Friday, June 10, 2005

Capitalist Candy Bars

A conservative radio talk show host in Denver was having a canary over a politically correct textbook designed to teach math using stories of social injustice. (Link courtesy of Ann Althouse.)

VekTor reprints a sample from the text to show what I'm talking about:

For example: Let's say two teachers use word problems to teach double-digit multiplication and problem-solving skills. They each present a problem to their students. The first teacher presents this one:

A group of youth aged 14, 15, and 16 go to the store. Candy bars are on sale for 43ยข each. They buy a total of 12 candy bars. How much do they spend, not including tax?

The second teacher, meanwhile, offers a very different problem:

Factory workers aged 14, 15, and 16 in Honduras make McKids children's clothing for Wal-Mart. Each worker earns 43 cents an hour and works a 14-hour shift each day. How much does each worker make in one day, excluding fees deducted by employers?

While both problems are valid examples of applying multi-digit multiplication, each has more to say as well. The first example has a subtext of consumerism and unhealthy eating habits; the second has an explicit text of global awareness and empathy. Both are political, in that each highlights important social relations.

VekTor is steamed about this because it's inculcating "leftist values."

Me, I'm a Middle-ist, or according to the latest Pew study, a Communist. I take issue with the book for another reason. While it's never a bad idea for American kids to appreciate how good they've got it here as opposed to the "Children of Other Lands" who have to sew their fecockteh overpriced sneakers for them for pennies a day, making this a morality lesson in school is only going to make the kids feel guilty. When I was a teenager and adults were trying to lay a guilt trip on me, I'd rebel by doing just the thing they were afraid I would do.

Therefore, you can expect to see a backlash: Gangs of teenagers with a big piece of red meat in one hand and a cigar in the other, Rush Limbaugh blaring from their boom boxes, wearing the pelts of endangered species on their heads.

Let's face it: Those Children of Other Lands would be rabid little consumers in a minute, given our opportunities. They'd be going "To Hell with the Rainforest, gimme Nintendo! Bwah ha ha ha!" or whatever the equivalent is in their language for sounding like a villain in a melodrama.

I've never found morality and math to be a good mix. It reminds me of a bit that comedian Bill McCarty used to do about Catholic school. The nuns would ask:

"If Jeeee-sus has five loaves and two fishes, how many people can Jeeee-sus feed?' And the answer is, as many people as Jeeee-sus wants to! That's why most Catholics suck at math. That's why most accountants are Jewish.

Me, I didn't really learn math until my first babysitting job, $1.00 in multiples of hours and half-hours. I added to this knowledge with my first real, wage-earning afterschool job at Alexander's on Queens Boulevard, where I multiplied the minimum wage for 1971, and learned percentages and subtraction through my employee discounts. Then when I was temping in the '80s, we had to round every billable hour to the nearest tenth of a decimal point.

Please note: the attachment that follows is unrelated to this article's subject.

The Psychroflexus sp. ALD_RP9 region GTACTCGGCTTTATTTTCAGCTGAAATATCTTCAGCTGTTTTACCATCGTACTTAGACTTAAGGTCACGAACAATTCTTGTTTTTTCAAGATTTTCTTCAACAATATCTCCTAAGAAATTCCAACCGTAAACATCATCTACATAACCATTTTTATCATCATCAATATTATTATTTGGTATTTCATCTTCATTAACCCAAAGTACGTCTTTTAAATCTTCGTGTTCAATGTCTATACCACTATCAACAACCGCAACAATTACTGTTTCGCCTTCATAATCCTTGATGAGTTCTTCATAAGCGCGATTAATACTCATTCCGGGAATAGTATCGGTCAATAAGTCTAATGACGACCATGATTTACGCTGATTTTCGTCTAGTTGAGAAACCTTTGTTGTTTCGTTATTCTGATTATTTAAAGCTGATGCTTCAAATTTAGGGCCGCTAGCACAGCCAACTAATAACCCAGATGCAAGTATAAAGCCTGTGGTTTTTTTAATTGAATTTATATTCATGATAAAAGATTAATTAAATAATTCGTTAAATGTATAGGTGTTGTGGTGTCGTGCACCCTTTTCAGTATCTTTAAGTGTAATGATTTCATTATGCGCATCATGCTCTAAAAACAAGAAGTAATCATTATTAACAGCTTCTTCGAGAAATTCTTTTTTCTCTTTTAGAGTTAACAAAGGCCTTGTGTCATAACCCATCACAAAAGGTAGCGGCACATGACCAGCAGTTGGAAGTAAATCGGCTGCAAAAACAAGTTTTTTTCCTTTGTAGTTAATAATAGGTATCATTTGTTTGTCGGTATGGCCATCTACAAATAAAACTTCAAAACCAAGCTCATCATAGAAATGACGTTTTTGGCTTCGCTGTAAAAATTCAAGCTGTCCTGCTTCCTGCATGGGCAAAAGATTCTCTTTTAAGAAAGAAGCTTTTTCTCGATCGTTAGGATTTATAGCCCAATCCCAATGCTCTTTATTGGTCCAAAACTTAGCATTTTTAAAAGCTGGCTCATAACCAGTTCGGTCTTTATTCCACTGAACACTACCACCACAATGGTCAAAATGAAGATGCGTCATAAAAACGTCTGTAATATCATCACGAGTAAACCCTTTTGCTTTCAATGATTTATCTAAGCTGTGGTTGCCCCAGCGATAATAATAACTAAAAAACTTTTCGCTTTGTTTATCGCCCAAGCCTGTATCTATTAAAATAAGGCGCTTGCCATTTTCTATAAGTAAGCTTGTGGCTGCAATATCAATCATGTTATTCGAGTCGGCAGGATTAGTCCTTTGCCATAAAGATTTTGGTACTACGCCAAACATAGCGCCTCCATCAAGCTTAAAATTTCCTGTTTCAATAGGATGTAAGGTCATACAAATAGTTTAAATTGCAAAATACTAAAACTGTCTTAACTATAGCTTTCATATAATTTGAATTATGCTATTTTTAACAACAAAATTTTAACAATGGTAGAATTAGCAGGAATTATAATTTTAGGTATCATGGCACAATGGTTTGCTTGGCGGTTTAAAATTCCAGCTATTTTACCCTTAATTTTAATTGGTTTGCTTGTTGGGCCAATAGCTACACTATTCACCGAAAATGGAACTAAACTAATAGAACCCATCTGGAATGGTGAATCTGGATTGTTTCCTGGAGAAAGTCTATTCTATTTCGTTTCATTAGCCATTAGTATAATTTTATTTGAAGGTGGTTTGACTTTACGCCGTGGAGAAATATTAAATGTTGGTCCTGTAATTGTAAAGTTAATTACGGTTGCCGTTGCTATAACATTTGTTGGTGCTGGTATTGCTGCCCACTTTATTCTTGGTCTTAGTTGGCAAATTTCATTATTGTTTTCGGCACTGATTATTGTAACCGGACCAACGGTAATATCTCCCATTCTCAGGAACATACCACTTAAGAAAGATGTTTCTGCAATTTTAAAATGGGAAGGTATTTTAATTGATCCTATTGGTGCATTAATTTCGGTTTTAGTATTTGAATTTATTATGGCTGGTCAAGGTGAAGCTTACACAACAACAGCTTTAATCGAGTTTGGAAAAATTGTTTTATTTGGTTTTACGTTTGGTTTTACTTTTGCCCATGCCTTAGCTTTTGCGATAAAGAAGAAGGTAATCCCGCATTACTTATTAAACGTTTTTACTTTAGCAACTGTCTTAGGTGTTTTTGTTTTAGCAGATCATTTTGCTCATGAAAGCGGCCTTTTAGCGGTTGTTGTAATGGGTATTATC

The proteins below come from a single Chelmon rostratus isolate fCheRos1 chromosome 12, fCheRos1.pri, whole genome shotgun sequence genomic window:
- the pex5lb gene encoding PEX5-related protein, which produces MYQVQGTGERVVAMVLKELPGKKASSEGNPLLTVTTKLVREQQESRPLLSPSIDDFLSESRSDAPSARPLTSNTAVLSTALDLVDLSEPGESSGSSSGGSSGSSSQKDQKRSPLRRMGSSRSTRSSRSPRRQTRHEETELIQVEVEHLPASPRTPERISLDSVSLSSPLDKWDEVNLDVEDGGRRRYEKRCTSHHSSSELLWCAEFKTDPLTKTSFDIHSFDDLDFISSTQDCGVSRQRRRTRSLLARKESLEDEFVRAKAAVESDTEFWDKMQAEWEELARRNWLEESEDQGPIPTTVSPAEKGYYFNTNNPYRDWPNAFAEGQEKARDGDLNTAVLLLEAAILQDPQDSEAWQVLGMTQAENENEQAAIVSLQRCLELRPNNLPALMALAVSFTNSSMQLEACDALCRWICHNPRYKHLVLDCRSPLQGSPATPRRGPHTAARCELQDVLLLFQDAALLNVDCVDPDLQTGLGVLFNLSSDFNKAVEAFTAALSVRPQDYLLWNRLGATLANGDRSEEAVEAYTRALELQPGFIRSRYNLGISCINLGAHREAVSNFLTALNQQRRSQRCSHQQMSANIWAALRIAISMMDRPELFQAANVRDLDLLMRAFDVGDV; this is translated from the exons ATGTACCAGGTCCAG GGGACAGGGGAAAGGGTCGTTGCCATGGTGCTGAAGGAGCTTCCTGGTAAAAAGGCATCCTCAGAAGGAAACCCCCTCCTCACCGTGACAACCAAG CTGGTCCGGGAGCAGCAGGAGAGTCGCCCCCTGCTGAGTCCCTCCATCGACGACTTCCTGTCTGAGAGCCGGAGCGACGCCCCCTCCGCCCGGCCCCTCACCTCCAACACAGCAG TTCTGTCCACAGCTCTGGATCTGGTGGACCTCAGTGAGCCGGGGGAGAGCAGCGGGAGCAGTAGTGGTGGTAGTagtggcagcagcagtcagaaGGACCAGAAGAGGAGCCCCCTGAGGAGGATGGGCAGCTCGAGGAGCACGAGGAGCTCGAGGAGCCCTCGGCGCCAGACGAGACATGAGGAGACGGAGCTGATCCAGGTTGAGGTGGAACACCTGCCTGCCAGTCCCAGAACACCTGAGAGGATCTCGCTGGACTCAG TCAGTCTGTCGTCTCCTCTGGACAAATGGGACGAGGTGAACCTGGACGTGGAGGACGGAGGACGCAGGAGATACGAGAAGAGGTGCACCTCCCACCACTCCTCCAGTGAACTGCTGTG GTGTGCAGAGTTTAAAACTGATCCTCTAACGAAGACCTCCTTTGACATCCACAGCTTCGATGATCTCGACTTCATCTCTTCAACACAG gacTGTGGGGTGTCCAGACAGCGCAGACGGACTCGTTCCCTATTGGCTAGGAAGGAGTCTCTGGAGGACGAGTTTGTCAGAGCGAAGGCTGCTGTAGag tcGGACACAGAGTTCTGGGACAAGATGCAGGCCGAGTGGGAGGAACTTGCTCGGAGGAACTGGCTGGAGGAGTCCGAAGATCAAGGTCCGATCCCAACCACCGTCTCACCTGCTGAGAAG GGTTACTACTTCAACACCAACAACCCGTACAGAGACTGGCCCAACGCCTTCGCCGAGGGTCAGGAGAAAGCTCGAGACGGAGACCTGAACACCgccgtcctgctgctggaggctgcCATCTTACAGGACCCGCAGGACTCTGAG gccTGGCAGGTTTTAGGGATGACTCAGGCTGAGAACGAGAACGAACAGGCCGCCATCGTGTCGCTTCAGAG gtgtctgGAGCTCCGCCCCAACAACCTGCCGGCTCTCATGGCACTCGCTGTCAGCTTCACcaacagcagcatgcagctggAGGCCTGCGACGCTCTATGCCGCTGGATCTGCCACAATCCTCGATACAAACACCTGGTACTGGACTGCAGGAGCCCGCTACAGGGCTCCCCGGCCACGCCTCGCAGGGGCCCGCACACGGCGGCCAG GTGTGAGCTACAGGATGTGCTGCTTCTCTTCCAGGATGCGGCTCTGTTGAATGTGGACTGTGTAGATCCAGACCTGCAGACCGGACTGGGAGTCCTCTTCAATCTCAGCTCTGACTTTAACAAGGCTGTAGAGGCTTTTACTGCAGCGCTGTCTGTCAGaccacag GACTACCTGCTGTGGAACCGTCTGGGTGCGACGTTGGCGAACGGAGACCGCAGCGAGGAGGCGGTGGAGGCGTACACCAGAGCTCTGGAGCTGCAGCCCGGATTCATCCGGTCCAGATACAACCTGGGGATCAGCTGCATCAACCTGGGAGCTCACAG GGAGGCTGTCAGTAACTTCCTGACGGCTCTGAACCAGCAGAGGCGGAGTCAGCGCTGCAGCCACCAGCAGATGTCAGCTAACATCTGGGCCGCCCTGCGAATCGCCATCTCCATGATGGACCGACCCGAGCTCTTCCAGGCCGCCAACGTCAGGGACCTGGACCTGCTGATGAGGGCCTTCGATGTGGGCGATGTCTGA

And then in 2001, the job I was doing got outsourced to Children of Other Lands.

The heart of my objection is not that the indoctrination is leftist. Instead, I fundamentally object to using a captive-audience setting of a mandatory class to indoctrinate students in ANY KIND of political or religious ideology.

Sure, it bothers me a bit more that the indoctrination in question is leftist, but that's simply because I'm not trying to raise my two daughters to be leftists. That's a person-specific objection, though, and really only accounts for a minor portion of my outrage at this.

The heart of the matter is the attitude of some teachers that they should be using a mandatory class to push their own personal political agenda onto students. Regardless of the specifics of that agenda, you can more-or-less guarantee that you're going to be treading on someone else's toes.

That's why I think the whole concept is complete garbage. Mathematics is a wonderful subject in my opinion, and gives a great opportunity to teach things that are true for everyone. It's a great equalizer, and cuts across religious and political lines. e and pi don't take on different values depending on your ideology, after all.

Leftists and right-wingers can both see the beauty in understanding the Golden Ratio. Algebra works the same for Jews and Gentiles. There's no good reason IMO to take something pure and pollute it with politics or religion.
VekTor, thanks for responding!

I agree with you about the "captive-audience" setting. Educators have a choice in how they're going to teach a subject, but if you're a kid, depending on how old a kid you are, you don't have much of a choice about the circumstances in which you're going to learn it.

If you're old enough to sense that you're being indoctrinated, and you're uneasy over it, you can act out, rebel, cut class or be a clown--none of which are conducive to getting a good education. And no matter how hip you think you are to being "brainwashed," some of the indoctrination will still leak through in ways you may not even notice until years later.

As far as the beauty of mathematics, I've always envied those people who loved math for the clarity and certainty of it, the way some people envy people with perfect pitch.

The only thing I've experienced that comes close to this is learning grammar or drawing, where you learn the rules before you put your own interpretation on things. But ultimately, you're still putting your interpretation on things.

Whereas, someone practicing "creative accounting" is basically just a crook.
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